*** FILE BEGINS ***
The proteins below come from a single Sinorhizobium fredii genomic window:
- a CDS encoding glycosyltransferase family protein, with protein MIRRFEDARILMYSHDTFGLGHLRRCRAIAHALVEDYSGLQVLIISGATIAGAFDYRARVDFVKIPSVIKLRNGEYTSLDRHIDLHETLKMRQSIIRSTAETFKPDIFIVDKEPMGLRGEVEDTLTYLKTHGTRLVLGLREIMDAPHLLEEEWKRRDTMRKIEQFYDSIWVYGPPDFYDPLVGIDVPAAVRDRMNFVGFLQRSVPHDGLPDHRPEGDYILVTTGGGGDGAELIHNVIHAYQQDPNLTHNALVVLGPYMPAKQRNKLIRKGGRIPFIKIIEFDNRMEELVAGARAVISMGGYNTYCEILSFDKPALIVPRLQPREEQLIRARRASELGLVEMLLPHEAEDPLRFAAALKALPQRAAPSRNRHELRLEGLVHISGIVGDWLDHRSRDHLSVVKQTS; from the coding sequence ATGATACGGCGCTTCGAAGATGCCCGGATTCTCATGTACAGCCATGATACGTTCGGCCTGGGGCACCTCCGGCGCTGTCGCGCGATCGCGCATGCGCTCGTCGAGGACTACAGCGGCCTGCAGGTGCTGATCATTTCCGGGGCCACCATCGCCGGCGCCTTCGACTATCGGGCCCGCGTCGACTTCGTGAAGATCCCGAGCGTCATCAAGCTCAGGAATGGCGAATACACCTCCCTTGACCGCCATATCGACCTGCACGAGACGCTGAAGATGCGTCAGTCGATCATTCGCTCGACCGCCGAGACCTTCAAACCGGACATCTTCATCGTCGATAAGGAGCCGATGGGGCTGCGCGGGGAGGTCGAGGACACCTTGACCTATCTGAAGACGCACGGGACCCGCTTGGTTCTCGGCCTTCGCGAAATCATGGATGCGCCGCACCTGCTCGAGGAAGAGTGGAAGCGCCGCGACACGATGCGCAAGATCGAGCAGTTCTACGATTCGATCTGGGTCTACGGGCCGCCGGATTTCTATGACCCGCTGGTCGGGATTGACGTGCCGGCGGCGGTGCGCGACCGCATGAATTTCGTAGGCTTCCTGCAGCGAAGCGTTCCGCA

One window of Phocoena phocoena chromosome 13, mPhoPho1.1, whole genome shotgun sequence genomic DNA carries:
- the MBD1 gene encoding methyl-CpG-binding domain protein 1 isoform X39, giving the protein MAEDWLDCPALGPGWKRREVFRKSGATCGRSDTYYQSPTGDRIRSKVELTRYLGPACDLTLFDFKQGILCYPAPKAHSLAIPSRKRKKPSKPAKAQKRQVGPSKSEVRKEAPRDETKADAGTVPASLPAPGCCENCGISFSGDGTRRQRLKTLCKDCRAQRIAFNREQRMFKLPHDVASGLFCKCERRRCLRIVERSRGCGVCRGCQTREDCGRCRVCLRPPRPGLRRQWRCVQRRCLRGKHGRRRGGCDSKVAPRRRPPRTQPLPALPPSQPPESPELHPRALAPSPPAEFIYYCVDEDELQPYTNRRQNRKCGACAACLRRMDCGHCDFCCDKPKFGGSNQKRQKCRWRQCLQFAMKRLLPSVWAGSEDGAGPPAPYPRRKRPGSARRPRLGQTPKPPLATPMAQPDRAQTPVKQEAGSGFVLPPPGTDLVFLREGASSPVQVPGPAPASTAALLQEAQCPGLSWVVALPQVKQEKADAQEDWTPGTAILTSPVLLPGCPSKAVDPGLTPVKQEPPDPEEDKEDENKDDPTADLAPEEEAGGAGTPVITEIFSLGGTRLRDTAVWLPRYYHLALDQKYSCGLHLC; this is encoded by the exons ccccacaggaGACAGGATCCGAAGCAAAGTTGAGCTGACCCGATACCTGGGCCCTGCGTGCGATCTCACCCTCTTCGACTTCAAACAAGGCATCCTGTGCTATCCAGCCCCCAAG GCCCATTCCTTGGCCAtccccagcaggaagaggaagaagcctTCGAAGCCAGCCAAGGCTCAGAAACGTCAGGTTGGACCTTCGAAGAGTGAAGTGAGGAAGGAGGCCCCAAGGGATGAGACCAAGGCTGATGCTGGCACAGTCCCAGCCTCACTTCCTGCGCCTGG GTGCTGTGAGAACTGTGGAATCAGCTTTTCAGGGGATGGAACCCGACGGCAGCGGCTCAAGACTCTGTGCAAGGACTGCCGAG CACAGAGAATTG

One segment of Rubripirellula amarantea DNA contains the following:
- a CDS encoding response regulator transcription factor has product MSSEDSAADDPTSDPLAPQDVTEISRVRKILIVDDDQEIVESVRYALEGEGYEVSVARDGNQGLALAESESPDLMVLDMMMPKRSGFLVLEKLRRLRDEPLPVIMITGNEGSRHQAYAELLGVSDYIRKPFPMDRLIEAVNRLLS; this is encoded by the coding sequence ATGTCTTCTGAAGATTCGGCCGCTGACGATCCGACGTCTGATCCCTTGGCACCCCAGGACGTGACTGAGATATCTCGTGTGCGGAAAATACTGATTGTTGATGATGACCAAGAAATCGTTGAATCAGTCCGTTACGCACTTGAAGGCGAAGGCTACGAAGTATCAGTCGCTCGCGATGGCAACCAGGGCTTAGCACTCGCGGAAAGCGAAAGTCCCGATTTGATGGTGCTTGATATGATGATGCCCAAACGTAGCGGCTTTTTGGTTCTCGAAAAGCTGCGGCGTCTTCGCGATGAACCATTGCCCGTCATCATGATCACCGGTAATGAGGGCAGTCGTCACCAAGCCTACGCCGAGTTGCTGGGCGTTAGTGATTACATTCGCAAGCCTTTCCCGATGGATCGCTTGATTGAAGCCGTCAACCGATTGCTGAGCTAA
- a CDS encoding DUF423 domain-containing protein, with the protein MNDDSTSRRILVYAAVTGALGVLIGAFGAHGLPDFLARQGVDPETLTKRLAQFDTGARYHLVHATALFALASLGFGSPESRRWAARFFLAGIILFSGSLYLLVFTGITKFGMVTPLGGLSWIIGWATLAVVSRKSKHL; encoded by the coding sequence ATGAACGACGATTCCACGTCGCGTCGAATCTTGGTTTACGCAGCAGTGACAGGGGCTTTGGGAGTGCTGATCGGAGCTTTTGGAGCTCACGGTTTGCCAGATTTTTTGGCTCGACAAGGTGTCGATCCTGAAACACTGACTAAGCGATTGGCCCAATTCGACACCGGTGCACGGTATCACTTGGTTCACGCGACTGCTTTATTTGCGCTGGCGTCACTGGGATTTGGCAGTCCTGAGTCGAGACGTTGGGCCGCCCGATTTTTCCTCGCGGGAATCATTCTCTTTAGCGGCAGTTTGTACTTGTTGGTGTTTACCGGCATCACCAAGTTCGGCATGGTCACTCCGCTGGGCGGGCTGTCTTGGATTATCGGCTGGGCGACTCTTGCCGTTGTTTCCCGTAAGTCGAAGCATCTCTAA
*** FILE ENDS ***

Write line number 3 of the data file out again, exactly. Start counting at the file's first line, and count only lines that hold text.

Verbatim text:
One window of Phocoena phocoena chromosome 13, mPhoPho1.1, whole genome shotgun sequence genomic DNA carries: